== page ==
Team practices in the Army » Manila Bulletin News

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By Jesus P. Estanislao

Dr. Jesus P. Estanislao

Organization into teams looks neat on paper. In practice, however, there is need for creative innovation and adaptation in order to make teams effective as the ultimate performance delivery units of a transformation program. The Philippine Army has not been exempt from the need for innovation and adaptation with respect to team work, as it pursued the different strategic priorities in its Army Transformation Roadmap (ATR).

Col. Cordova shares the Army experience concerning AGSMO, the office directly charged with ensuring that strategy execution is effective, as follows: “Aside from enabling teams to be effective performance delivery units through the use of scoreboards and dashboards, AGSMO decided to walk the talk and provide a model or a reference for all other Army units.Thus, it adopted the use of scoreboards and dashboards for all the 5 branches within AGSMO. Each branch was asked to identify at least 3 breakthrough goals (BTG), based on the office scorecard and be accountable for their attainment. AGSMO then turned around to share its own experience with scoreboards and dashboards with other Army units. Then, AGSMO itself and its different branches had to go through the Army Governance Pathway (AGP); it identified the strategic hallmarks or elements that must be attained for any unit to be conferred any status, similar to the four stages (Initiated; Compliant; Proficient; and Institutionalized)of the PGS Pathway of the Institute for Solidarity in Asia.Once all these hallmarks and elements for each status or stage have been learned, based on actual experience, AGSMO shared what it found to be “best practice” examples with other Army units. To formalize such sharing, AGSMO focused on making sure that the different Army units and teams would undergo the AGP. For instance, the PA major units (division level or second-level vertical units), the staff offices in the Headquarters Philippine Army (second-level horizontal), the brigade-size units or their equivalent (third-level vertical), or battalion-size units (fourth-level vertical) were given training and asked to go through the different stages of the AGP, with AGSMO mentoring and assistance.”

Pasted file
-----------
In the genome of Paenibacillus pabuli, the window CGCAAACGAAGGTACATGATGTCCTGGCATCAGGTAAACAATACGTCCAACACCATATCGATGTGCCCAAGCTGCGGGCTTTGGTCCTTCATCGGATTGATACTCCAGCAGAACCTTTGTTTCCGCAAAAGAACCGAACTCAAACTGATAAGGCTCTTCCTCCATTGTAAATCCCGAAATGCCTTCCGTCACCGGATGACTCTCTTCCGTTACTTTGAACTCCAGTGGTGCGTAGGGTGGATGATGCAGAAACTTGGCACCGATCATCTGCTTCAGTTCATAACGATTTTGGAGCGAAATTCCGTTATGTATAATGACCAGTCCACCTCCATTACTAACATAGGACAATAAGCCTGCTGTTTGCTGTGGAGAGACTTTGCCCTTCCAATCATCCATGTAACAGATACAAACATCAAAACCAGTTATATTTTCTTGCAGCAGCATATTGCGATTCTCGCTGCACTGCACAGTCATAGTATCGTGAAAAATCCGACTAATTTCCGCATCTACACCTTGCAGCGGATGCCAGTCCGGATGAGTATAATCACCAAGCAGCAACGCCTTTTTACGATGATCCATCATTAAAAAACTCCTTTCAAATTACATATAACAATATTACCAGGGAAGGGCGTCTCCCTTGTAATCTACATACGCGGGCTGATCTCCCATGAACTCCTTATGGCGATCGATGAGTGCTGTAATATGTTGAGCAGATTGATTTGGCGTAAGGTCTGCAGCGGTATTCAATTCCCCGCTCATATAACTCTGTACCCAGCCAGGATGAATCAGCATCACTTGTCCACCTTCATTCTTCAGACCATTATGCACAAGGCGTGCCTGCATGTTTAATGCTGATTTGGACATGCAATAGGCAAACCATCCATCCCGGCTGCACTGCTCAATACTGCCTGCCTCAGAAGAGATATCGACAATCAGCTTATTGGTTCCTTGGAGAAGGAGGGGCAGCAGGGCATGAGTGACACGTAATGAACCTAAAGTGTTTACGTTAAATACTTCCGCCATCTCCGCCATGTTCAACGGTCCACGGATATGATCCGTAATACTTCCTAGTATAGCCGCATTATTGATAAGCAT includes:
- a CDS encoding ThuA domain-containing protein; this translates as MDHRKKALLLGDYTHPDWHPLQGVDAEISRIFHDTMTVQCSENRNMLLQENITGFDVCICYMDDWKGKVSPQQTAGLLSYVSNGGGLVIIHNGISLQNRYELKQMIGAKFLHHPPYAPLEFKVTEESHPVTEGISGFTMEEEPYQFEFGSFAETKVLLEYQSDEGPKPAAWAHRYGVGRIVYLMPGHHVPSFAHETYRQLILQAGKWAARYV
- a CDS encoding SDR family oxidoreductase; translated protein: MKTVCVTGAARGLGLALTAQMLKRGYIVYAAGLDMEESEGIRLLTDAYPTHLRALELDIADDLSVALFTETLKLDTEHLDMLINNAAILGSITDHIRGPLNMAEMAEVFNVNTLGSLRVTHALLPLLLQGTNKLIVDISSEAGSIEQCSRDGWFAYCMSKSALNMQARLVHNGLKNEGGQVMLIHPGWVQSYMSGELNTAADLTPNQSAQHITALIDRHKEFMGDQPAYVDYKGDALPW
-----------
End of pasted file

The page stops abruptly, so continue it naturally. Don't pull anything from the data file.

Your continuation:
All the training and mentoring activities of AGSMO demanded enormous efforts and time commitments. They were not enough, however. AGSMO also had to make assessments on whether the different Army units were actually making progress. Again, Col. Cordova:”AGSMO had to make sure that all of our AGSMO branches would reporton their performance on a weekly, monthly, and quarterly basis. This practice regular reporting on actual team performance was then shared with all Army units, such that the conduct of a weekly conference has now become a norm in the PA.”

In this regard, AGSMO has made significant progress towards the goal of having every team within the Army conduct a regular and frequent assessment of team performance, and to relate such performance with previously committed and targeted team performance levels for any given period. This represented a big step forward, but other challenges soon presented themselves; and these AGSMO had to confront.

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